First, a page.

Review: About a Boy by Nick Hornby

3 comments

About a Boy by Nick Hornby book cover
About a Boy (1998) is one of Nick Hornby’s early novels, and appeals to similar sensibilities as his earlier High Fidelity. Marcus, 12, and his mum, Fiona, have just moved to London from a leafy, liberal outpost in Cambridge. Out of his element, and with little knowledge of popular culture (his favourite singer is Joni Mitchell), Marcus is relentlessly bullied at his new school, and militant vegan Fiona hardly has a better time of it; a single parent, new in town, and with a sinking depression. Will, on the other hand, is a thirty-something, no commitments lad, who lives off the royalties from a cheesy Christmas song his father wrote some years previous. Will doesn’t work, and fills his days with vapid frivolities and time-killing exercises, spending much of his life chasing after women, and running away from responsibility. When Will stumbles across a new plan – to seek out and sleep with single mothers (desperate and not looking for commitment, so he reasons) – his world unexpectedly collides with Marcus’s. Devoid of a father figure, Marcus latches onto Will and, when Fiona attempts to top herself, it is Will he reaches out to. Between them, the boys rub along, each learning a little from the other, and when both find women and romance unexpectedly creeping into their lives, things begin to slowly change, and neither man nor boy remain an island.

Hornby was widely-recognised as one of the most prominent writers of ‘lad-lit’ around the turn of the century, and here he deals with male insecurity, the difficulty of assuming responsibility, and how damaging men’s failure to engage with the women and children who surround them can be (Although there is a little too much of Woman as Victim, and Man as Abuser - the novel would have benefited from a little more balance). Will is representative of a trend that was taking hold at the time, that of the man who clings to adolescence and fails to embrace maturity, choosing instead to enjoy immature pursuits and obsess over ‘coolness’ rather than matters of substance. In that respect, this is a record of the changing role of the man in society, and the flaws of shirking responsibility.

Will is not the only adult who steps in front of the crosshairs however; Fiona’s parenting technique is equally under scrutiny. Though she cares about Marcus, she fails to appreciate his situation, and the pressures of his generation. The novel clearly advocates the need for strong parenting, which includes more than supporting a child’s basic needs, and building a close, emotionally honest relationship as well.

Though Marcus is bullied for not fitting in, and Will helps him to an extent, there is always a question as to the necessity to ‘fit in’ – Will providing a good counter-example of someone who builds a personality based on transient trends, and fails to engage with any real issues, or nurture a truly connected or valuable life.

The title is a play on the Nirvana (who are the most heavily mentioned cultural reference) track About a Girl, but it’s equally an irony that questions which of the two lead males is truly the ‘boy’. The chapters alternate between Marcus’s and Will’s narratives and Marcus, as a more sympathetic and quirky character, is arguably a more engaging read, certainly much of the humour comes from his misunderstanding of the world. Equally, the contrast between the too-mature Marcus and too-immature Will leads to some amusing conversation as ideologies rub up against each other.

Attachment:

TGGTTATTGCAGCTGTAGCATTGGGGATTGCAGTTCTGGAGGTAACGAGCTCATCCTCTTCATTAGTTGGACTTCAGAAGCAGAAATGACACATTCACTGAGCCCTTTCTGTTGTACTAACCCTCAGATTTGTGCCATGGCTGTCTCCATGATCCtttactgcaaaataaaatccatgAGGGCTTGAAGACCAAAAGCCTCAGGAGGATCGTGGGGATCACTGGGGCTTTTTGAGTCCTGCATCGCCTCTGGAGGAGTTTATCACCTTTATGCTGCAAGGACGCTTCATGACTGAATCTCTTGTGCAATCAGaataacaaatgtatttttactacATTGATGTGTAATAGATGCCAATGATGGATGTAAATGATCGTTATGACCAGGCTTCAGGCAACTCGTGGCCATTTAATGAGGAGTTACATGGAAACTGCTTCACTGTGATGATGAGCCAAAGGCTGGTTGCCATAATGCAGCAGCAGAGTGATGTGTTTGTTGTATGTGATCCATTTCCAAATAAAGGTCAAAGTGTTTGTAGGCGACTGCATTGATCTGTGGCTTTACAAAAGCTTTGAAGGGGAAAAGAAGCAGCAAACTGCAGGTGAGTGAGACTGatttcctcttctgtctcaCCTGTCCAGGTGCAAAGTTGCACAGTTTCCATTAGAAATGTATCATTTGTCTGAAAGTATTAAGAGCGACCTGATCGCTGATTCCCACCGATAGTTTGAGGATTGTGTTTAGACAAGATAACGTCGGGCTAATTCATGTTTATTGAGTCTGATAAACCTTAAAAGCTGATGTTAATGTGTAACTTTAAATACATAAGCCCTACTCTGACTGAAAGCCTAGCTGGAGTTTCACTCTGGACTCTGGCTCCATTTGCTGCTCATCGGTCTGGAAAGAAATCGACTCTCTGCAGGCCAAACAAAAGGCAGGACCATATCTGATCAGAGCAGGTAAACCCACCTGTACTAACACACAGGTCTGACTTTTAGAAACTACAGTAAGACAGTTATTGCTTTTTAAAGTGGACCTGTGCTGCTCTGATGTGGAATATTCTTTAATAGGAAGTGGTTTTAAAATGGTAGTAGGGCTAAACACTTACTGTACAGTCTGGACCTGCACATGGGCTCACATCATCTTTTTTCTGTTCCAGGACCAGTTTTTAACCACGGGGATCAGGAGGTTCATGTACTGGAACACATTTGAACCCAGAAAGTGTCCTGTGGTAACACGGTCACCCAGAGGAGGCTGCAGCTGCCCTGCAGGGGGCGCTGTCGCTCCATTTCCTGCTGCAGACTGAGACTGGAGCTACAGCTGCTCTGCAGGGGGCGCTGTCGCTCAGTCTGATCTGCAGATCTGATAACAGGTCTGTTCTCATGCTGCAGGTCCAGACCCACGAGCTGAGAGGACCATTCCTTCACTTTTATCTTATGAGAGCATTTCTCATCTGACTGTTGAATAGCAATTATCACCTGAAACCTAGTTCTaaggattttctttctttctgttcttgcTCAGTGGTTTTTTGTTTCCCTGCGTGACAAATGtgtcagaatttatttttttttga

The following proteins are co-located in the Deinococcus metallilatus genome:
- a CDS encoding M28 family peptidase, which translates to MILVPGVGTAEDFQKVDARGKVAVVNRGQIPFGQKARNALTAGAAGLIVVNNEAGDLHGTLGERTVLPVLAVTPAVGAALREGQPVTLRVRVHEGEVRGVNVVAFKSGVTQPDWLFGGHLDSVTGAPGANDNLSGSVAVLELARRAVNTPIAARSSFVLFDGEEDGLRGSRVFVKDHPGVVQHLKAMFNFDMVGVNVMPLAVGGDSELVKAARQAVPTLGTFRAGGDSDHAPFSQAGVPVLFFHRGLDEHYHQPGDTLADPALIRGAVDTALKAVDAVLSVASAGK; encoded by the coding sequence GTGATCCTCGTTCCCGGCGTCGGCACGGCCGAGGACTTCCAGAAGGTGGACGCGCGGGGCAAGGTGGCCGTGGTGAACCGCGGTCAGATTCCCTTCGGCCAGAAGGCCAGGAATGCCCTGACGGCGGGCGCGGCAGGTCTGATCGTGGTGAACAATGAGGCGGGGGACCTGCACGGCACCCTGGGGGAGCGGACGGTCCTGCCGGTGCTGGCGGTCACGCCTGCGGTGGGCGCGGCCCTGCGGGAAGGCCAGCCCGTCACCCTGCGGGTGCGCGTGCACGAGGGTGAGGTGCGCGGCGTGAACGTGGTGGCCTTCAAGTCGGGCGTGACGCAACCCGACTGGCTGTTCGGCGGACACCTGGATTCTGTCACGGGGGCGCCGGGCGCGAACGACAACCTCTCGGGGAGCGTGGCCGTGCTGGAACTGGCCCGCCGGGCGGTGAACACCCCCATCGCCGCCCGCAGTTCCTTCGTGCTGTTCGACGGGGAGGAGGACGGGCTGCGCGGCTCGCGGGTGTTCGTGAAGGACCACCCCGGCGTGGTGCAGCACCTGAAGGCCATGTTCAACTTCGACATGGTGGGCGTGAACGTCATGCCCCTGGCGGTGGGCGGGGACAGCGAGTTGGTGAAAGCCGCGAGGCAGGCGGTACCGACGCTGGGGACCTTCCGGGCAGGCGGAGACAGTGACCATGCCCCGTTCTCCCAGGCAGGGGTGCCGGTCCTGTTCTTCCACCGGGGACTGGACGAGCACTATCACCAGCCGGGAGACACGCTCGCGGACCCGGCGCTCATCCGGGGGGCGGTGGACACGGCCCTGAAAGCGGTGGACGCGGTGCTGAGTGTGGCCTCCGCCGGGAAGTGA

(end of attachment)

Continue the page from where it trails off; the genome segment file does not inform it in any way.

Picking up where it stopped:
Many of the relationships make for quirky and interesting reading, but Marcus’s relationship with Ellie (his romantic interest) is one that doesn’t ring true. The novel unravels towards the end as Marcus’s preoccupation with this girl takes over a little, and the plot becomes a little muddled; neither serious nor terribly amusing.

Hornby deals with what are essentially quite large and emotional issues with a light touch, and manages to express ideas without weighing the novel down. This sense of insubstantiality is not always a positive thing, but in general Hornby covers a lot of ‘big’ issues in what is a very readable book. This is a light read and the plot certainly drifts a little towards the end. There are some decent ideas wrestled into a mass-appeal package, which certainly delivers a diverting read.

This is the second Nick Hornby book I've read and in truth I don't think they're really 'my thing'. Some of the humour is amusing but most of the book just drifted by, pleasant enough but nothing to really get me excited or interested.


Useful Links
Reviews of About a Boy on Amazon (UK)
Reviews of About a Boy on Amazon (US)
Film Adaptation of About a Boy on Amazon (UK)
Film Adaptation of About a Boy on Amazon (US) 

You Might Also Enjoy... 

Review: How to be Good by Nick Hornby
How to be Good (2001) is Nick Hornby's third novel, here mixing his perceptive and amusing commentary on modern relationships with an overarching theme of morality and what it means to be 'good' in today's world. The novel's narrator, Katie Carr is a ... [Read More]

3 comments:

Sam (Tiny Library) said...

I quite like Hornby and the film of this one is relatively good too.
I do think both him and David Nicholls get more respect than they would get if they were women writing about the same themes (chick-lit).

Caleb Guard said...

If you like About A boy I highly suggest High Fidelity. It may not be as sentimentally moving, but it is a spot-on commentary on how we view relationships through the lens of music, and a host of other discussions.

Matthew Selwyn said...

Thanks for the recommendation. I always meant to come back to Hornby but never quite got round to it. I'm not sure he's really my cup of tea but High Fidelity is one I had marked down to give a try.